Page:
NASCAR officials levied one of the largest penalties in Cup Series history against Joe Gibbs Racing drivers Denny Hamlin and Kyle Busch on Sunday after the race at Pocono Raceway, and it created a race that nobody won.
Sure, Chase Elliott is technically credited with his fourth victory of the season after he held off Tyler Reddick in the final laps during a battle for third place, but, not surprisingly, he said it did not feel like a win.
“I was probably just kind of more surprised by it than anything,” Elliott said in a press conference Monday after he learned he was given the victory once he had returned home to Georgia. “I don’t think any driver wants to win that way. I certainly don’t.”
That makes the first three drivers to cross the finish line at Pocono unhappy with the situation after the race. Hamlin and Busch were surely displeased to learn they had been disqualified from their first- and second-place finishes, respectively.
Pocono finish would have boosted Denny Hamlin’s playoff seeding
Hamlin and Busch combined to lead 84 of the 160 laps Sunday, and the former paced the final 18 circuits en route to what would have been his third win of the year.
That would have set him up nicely for the NASCAR Playoffs. He would have tied Elliott with a series-high three wins and been second in the playoff seedings with 18 playoff points, also behind only Elliott.
Instead, NASCAR officials disqualified both Hamlin and Busch when they found extra tape on the front part of the car that was hidden by the paint-scheme wrap. Cup Series managing director Brad Moran said in a post-race press conference that would affect the car’s aerodynamics, so NASCAR took away a Cup Series victory for the first time since 1960.
Hamlin and Busch are both still solidly in position to qualify for the playoffs, however. Hamlin has his spot clinched with two wins and only five races left in the regular season. Busch has only one win but currently sits eighth among the 16-driver field, with six other one-win drivers behind him in points.
That should create enough of a buffer to protect him from falling out of the playoffs should three other winless drivers grab a win in the next five races and force a driver who has a win to miss the playoffs.
The disqualification might have come at a particularly bad time for Busch considering his No. 18 team is without full sponsorship for next season, which could prevent him from signing a contract extension with the organization.
However, Busch was incredibly lucky to win his only race of the year in the April dirt race at Bristol Motor Speedway. He was running third on the final lap until Chase Briscoe spun out leader Tyler Reddick in the final corner and allowed Busch to make a last-second pass for the win.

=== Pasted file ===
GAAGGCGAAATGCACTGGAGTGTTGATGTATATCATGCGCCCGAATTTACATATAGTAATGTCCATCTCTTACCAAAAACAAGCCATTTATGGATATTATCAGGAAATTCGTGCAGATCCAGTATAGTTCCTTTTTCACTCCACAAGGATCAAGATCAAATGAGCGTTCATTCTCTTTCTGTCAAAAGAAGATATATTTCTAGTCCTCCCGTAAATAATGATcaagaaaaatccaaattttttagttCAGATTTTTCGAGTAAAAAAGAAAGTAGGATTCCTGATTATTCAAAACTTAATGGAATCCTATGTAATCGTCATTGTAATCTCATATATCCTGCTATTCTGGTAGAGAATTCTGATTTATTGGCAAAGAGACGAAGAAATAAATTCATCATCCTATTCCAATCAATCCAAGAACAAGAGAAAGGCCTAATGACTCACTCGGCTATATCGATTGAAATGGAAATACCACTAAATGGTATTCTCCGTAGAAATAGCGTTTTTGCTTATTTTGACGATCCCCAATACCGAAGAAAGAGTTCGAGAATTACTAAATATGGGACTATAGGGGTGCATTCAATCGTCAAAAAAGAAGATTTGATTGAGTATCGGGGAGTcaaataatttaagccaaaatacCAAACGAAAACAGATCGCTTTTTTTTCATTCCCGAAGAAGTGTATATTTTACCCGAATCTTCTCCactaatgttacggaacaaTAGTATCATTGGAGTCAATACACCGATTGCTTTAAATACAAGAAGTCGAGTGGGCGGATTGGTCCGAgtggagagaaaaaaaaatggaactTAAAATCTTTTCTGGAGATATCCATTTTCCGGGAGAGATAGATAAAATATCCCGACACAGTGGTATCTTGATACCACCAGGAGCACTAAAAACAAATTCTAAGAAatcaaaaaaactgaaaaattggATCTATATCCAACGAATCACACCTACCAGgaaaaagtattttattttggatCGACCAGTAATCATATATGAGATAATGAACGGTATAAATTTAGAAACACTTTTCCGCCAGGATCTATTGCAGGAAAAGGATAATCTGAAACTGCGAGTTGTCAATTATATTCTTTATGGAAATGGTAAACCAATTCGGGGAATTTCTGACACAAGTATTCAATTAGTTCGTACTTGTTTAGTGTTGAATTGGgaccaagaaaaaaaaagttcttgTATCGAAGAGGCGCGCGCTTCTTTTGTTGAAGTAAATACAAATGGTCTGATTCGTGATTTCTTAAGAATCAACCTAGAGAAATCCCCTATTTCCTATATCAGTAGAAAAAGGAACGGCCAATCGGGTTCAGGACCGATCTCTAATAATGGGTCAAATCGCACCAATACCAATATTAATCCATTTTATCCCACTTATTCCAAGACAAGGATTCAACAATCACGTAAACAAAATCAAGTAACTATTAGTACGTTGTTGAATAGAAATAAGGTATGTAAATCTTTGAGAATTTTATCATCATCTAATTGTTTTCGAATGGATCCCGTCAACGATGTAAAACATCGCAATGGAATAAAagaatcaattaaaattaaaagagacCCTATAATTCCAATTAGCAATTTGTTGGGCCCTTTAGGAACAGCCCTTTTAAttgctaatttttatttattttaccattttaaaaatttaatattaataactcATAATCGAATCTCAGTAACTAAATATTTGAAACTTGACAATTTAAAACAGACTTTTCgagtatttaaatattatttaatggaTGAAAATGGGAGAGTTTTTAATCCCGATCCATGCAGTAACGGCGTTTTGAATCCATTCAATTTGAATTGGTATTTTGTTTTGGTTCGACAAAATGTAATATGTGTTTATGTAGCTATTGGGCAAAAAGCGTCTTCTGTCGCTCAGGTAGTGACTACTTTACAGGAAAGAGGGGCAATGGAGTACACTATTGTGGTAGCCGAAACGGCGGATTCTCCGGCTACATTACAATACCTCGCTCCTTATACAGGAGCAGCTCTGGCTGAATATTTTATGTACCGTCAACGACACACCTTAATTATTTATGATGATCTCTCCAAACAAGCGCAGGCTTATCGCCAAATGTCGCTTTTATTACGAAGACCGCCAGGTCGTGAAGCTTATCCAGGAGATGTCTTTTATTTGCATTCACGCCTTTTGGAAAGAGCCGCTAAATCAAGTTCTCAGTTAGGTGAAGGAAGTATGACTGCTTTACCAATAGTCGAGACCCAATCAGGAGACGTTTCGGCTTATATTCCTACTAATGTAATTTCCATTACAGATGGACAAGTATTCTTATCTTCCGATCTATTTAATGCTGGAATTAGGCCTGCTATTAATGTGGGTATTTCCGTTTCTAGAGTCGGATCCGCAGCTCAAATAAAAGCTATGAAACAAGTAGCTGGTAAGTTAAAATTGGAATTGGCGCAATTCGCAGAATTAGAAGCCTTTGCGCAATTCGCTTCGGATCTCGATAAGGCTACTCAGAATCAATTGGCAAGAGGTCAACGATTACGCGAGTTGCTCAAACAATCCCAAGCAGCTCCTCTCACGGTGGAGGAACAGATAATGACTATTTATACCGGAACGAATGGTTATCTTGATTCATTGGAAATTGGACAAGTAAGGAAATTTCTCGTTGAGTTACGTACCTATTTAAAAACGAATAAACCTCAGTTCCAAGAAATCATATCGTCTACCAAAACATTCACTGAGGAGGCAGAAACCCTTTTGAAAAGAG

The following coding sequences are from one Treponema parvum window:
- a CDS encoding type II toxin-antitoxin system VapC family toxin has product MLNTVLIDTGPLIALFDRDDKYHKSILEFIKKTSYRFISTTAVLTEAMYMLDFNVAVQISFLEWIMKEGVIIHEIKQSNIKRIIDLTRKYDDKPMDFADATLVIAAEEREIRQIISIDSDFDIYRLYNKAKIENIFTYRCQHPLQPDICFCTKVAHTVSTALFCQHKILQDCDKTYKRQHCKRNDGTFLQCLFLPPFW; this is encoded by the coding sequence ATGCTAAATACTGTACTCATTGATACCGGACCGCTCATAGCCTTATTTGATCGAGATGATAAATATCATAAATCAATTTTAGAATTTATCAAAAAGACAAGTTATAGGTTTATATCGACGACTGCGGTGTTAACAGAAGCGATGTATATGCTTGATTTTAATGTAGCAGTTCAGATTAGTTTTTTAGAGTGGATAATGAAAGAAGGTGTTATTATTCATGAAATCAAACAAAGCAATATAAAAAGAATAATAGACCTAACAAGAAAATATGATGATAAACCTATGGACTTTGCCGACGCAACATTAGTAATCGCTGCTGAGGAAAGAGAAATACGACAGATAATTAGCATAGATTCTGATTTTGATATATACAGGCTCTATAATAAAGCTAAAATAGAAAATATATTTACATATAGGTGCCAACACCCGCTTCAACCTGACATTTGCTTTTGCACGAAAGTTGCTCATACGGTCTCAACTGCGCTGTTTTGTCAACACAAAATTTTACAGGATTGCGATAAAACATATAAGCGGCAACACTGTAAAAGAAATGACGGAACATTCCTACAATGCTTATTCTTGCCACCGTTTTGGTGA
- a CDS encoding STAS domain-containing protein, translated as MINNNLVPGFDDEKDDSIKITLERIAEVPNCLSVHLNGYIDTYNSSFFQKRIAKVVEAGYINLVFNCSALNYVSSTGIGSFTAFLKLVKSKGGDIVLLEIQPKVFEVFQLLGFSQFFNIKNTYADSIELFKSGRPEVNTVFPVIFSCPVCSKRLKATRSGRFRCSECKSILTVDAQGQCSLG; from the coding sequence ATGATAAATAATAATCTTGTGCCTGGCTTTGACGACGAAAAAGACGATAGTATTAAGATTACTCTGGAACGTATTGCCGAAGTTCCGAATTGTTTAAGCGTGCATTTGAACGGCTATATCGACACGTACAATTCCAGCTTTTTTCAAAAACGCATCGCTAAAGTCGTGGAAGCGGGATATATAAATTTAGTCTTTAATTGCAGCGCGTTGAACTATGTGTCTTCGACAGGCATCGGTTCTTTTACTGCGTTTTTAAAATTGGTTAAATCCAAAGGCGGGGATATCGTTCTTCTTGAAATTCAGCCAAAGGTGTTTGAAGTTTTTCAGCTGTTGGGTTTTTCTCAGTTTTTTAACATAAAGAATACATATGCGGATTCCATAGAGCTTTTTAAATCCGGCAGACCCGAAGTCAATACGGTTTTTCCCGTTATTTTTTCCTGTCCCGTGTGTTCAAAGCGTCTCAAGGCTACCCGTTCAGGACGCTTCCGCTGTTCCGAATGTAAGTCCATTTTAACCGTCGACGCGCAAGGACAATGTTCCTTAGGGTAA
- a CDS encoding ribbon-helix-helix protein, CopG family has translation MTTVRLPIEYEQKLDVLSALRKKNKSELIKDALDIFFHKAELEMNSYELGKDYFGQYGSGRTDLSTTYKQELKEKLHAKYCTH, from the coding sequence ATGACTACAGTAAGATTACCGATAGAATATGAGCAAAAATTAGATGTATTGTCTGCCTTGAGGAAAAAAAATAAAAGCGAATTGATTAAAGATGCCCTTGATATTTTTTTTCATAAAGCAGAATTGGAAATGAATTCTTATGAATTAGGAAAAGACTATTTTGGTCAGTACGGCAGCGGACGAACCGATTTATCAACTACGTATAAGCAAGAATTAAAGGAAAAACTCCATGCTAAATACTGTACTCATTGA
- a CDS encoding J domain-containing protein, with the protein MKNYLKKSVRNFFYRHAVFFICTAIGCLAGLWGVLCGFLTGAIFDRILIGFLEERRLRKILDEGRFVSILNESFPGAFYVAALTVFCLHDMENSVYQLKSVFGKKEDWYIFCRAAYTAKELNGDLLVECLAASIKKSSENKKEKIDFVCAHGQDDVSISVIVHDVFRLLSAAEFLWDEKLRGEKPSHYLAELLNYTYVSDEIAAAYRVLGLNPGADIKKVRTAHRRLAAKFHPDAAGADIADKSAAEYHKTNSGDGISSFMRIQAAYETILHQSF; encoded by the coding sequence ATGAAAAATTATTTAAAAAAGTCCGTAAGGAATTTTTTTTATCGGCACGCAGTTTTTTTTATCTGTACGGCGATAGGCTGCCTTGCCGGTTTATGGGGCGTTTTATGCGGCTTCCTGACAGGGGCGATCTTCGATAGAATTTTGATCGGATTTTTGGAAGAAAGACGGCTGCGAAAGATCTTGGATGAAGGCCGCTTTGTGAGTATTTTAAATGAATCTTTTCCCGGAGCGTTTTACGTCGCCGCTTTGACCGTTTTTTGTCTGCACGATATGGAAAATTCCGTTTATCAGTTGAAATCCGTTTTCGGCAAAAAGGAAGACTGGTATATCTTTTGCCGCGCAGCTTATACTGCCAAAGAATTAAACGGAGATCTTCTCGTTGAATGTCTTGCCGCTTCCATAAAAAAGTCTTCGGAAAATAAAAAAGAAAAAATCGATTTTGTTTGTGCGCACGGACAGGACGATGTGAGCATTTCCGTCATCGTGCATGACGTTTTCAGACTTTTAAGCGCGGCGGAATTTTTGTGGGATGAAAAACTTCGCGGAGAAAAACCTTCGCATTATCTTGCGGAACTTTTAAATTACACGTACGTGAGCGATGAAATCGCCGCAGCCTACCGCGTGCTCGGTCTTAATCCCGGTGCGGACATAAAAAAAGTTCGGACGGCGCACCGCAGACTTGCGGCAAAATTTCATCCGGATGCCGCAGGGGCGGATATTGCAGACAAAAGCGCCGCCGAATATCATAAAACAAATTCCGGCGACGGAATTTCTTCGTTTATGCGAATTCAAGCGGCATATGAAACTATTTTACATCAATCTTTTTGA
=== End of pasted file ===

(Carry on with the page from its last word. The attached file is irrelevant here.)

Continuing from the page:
Had that victory not happened, Busch would be on the playoff bubble in 16th behind Ryan Blaney and Martin Truex Jr. among winless drivers and only 24 points ahead of Kevin Harvick in 17th.
Those are all silver linings for the drivers involved in Sunday’s mess. Even new second-place finisher Reddick can take solace in the fact he already has a win and did not get his first career Cup Series victory because of a disqualification.
NASCAR fans were the biggest losers from Sunday’s race
The fans, rather, were cheated out of a legitimate race. The finish to the event wasn’t real, nor was Hamlin’s celebration with his daughter, Taylor, in Victory Lane. Those memories will be forever tainted with the disqualification asterisk.
Even though Elliott fans are likely happy he has another win and more playoff points, that relative joy is nothing compared to actually seeing the driver compete for the win on the race track.
This is the first time any winner has encountered a post-race inspection problem since NASCAR tweaked its disqualification rule before the 2019 season. Previously, NASCAR had hit teams with fines and points penalties but let the win stand if the winning car failed post-race inspection. However, the “encumbered win” did not count toward playoff qualification purposes, as Joey Logano learned in 2017.
That was less of a deterrent, especially in a playoff structure that places premium importance on race wins.
Teams will still always try to gain a technical advantage with their cars. But hopefully, this is a big enough example of what can happen if things go wrong that it will also be the last time the sport has a race where nobody sees the winner celebrate.
Stats courtesy of Racing Reference